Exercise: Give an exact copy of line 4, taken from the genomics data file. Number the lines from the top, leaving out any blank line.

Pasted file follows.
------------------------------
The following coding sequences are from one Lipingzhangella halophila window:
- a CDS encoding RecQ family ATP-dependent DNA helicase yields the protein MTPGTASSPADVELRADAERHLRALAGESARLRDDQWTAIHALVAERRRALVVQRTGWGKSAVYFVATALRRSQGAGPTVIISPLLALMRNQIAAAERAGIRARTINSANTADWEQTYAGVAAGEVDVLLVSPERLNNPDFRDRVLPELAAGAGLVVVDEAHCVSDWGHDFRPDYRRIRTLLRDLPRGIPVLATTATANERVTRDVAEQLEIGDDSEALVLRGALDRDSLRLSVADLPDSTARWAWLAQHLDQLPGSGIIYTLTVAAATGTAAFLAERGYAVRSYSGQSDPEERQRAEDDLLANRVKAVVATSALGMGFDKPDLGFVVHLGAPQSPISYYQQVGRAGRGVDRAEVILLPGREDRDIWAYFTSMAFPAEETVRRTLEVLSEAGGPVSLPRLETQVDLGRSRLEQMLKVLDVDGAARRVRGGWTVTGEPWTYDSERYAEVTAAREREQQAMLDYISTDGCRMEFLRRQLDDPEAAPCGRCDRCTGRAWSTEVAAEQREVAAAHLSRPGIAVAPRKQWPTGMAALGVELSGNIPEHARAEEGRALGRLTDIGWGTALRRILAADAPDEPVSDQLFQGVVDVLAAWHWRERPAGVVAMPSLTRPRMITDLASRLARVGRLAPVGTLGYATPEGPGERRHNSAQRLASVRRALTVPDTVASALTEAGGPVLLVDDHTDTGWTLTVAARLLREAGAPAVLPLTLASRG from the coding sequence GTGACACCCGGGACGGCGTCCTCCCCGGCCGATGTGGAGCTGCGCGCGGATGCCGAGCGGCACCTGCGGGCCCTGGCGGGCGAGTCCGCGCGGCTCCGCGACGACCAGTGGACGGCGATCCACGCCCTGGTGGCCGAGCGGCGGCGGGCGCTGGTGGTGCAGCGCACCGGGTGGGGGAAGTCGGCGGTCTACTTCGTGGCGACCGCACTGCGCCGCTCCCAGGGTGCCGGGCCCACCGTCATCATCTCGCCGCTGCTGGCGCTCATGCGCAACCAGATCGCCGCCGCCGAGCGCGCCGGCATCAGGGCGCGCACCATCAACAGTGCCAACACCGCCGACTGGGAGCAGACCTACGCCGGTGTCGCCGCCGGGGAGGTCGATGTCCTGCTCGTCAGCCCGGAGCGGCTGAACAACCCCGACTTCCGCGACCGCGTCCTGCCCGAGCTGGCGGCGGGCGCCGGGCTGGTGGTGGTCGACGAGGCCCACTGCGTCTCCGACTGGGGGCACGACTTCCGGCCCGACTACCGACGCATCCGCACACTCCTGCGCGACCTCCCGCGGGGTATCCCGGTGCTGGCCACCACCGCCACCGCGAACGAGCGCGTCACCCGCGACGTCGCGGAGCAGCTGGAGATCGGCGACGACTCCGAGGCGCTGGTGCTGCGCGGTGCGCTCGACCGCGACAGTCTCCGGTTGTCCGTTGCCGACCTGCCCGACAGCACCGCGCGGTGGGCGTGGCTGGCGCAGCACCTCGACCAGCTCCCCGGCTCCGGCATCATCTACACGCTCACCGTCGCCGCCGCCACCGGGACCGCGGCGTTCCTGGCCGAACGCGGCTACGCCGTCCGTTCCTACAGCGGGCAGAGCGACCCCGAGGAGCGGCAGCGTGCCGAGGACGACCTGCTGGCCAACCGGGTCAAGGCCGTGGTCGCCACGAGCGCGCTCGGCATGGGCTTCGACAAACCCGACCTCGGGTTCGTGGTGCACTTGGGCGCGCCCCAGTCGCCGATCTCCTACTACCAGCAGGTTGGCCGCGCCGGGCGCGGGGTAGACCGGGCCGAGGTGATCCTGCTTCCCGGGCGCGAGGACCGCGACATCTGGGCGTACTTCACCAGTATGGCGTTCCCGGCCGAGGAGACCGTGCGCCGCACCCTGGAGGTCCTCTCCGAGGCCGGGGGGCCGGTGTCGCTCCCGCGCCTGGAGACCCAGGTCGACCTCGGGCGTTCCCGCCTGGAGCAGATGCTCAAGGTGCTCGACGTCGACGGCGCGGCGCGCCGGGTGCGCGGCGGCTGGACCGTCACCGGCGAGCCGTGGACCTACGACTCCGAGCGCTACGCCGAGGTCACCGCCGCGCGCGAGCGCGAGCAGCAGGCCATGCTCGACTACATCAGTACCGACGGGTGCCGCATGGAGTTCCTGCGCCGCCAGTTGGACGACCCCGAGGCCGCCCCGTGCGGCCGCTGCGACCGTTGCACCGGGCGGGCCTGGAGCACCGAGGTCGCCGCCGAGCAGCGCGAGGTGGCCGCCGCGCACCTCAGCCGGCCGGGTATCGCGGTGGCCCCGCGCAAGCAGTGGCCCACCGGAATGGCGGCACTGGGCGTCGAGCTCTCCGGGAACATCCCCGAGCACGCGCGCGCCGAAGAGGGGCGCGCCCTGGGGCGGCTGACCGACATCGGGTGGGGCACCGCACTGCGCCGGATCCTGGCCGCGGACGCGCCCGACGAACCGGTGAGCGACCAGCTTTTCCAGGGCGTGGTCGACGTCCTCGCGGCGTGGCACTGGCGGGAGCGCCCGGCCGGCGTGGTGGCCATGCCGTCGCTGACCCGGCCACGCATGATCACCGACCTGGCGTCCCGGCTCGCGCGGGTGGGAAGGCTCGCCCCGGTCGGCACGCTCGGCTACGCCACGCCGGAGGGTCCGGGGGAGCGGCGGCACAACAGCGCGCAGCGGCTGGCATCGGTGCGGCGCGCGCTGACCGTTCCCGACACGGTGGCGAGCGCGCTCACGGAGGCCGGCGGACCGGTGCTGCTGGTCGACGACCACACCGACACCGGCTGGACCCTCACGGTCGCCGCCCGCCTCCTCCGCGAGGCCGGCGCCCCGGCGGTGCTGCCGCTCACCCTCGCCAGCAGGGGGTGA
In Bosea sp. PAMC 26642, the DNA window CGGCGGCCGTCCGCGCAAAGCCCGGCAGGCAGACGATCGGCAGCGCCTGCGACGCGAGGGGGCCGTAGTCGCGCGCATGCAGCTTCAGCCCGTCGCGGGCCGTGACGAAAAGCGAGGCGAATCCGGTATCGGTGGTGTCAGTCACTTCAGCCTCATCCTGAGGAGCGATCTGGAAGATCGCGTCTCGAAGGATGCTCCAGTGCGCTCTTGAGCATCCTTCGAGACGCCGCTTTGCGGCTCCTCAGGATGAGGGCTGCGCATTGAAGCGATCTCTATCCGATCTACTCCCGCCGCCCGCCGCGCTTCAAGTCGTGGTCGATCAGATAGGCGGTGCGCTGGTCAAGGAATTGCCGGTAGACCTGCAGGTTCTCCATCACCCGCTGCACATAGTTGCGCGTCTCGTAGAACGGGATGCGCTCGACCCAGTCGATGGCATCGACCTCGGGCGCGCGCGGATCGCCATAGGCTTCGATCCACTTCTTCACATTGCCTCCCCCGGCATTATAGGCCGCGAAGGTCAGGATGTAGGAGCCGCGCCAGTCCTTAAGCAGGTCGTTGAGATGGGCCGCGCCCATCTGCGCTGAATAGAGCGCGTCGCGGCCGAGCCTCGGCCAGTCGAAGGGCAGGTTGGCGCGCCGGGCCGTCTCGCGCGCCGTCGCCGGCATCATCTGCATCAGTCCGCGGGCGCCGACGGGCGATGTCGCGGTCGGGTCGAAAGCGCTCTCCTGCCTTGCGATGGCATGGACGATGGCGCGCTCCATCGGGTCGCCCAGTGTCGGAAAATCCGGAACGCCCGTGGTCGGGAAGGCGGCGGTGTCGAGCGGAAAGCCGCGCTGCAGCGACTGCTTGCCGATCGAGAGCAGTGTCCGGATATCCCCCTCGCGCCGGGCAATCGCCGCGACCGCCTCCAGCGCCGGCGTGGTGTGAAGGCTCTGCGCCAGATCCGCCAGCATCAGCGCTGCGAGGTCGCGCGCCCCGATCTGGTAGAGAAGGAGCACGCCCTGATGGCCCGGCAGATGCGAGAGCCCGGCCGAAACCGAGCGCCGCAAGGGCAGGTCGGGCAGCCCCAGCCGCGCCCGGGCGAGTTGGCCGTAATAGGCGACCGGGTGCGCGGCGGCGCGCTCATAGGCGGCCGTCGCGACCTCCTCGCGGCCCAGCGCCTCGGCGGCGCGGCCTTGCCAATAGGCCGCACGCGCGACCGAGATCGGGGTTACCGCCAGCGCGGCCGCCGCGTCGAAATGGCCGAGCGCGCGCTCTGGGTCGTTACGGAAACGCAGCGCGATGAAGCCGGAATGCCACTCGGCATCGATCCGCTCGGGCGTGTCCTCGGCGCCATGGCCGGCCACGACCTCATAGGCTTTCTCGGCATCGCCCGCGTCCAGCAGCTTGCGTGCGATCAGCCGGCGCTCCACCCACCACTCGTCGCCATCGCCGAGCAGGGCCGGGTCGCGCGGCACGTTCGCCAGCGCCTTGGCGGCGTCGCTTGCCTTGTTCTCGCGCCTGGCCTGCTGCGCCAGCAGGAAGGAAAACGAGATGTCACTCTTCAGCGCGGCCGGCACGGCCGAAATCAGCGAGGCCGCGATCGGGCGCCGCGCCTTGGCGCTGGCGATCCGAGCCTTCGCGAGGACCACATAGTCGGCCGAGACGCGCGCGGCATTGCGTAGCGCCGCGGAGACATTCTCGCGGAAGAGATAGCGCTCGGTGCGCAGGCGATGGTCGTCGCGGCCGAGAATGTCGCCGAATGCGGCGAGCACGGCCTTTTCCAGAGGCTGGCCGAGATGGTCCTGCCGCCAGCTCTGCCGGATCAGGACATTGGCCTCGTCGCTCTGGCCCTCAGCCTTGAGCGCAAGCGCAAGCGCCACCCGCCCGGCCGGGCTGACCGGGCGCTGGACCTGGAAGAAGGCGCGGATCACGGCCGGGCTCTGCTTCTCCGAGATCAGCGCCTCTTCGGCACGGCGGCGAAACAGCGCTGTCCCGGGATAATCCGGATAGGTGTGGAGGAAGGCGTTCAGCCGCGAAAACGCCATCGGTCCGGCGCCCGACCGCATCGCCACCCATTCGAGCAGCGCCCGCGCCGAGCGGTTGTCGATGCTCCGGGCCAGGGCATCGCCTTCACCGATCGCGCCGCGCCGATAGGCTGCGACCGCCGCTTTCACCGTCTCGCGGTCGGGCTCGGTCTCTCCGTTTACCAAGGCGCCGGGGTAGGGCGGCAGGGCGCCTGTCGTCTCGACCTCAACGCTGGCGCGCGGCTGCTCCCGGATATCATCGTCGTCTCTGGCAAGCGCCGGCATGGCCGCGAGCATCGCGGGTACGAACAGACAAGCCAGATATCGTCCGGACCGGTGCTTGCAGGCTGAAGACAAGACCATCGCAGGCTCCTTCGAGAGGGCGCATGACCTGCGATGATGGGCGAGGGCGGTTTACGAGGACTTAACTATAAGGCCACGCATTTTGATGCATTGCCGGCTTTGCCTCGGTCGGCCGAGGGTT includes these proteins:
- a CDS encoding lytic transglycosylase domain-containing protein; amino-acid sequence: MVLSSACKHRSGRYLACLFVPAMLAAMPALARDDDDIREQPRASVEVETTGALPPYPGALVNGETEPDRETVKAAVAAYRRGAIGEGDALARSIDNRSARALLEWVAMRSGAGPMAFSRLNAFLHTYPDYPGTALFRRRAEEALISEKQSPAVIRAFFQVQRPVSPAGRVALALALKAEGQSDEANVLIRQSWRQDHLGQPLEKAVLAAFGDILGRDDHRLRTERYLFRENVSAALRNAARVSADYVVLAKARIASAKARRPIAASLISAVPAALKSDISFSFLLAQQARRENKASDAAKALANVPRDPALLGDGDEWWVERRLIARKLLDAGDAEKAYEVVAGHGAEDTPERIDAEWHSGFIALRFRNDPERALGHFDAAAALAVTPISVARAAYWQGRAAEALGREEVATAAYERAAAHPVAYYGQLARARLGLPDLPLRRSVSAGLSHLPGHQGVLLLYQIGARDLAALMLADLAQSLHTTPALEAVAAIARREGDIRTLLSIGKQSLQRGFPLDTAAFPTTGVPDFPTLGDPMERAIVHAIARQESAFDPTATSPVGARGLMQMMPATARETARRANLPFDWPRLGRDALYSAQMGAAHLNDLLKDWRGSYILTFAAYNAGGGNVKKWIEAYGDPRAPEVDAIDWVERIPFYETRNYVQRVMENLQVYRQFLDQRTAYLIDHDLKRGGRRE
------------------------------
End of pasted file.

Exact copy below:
- a CDS encoding lytic transglycosylase domain-containing protein; amino-acid sequence: MVLSSACKHRSGRYLACLFVPAMLAAMPALARDDDDIREQPRASVEVETTGALPPYPGALVNGETEPDRETVKAAVAAYRRGAIGEGDALARSIDNRSARALLEWVAMRSGAGPMAFSRLNAFLHTYPDYPGTALFRRRAEEALISEKQSPAVIRAFFQVQRPVSPAGRVALALALKAEGQSDEANVLIRQSWRQDHLGQPLEKAVLAAFGDILGRDDHRLRTERYLFRENVSAALRNAARVSADYVVLAKARIASAKARRPIAASLISAVPAALKSDISFSFLLAQQARRENKASDAAKALANVPRDPALLGDGDEWWVERRLIARKLLDAGDAEKAYEVVAGHGAEDTPERIDAEWHSGFIALRFRNDPERALGHFDAAAALAVTPISVARAAYWQGRAAEALGREEVATAAYERAAAHPVAYYGQLARARLGLPDLPLRRSVSAGLSHLPGHQGVLLLYQIGARDLAALMLADLAQSLHTTPALEAVAAIARREGDIRTLLSIGKQSLQRGFPLDTAAFPTTGVPDFPTLGDPMERAIVHAIARQESAFDPTATSPVGARGLMQMMPATARETARRANLPFDWPRLGRDALYSAQMGAAHLNDLLKDWRGSYILTFAAYNAGGGNVKKWIEAYGDPRAPEVDAIDWVERIPFYETRNYVQRVMENLQVYRQFLDQRTAYLIDHDLKRGGRRE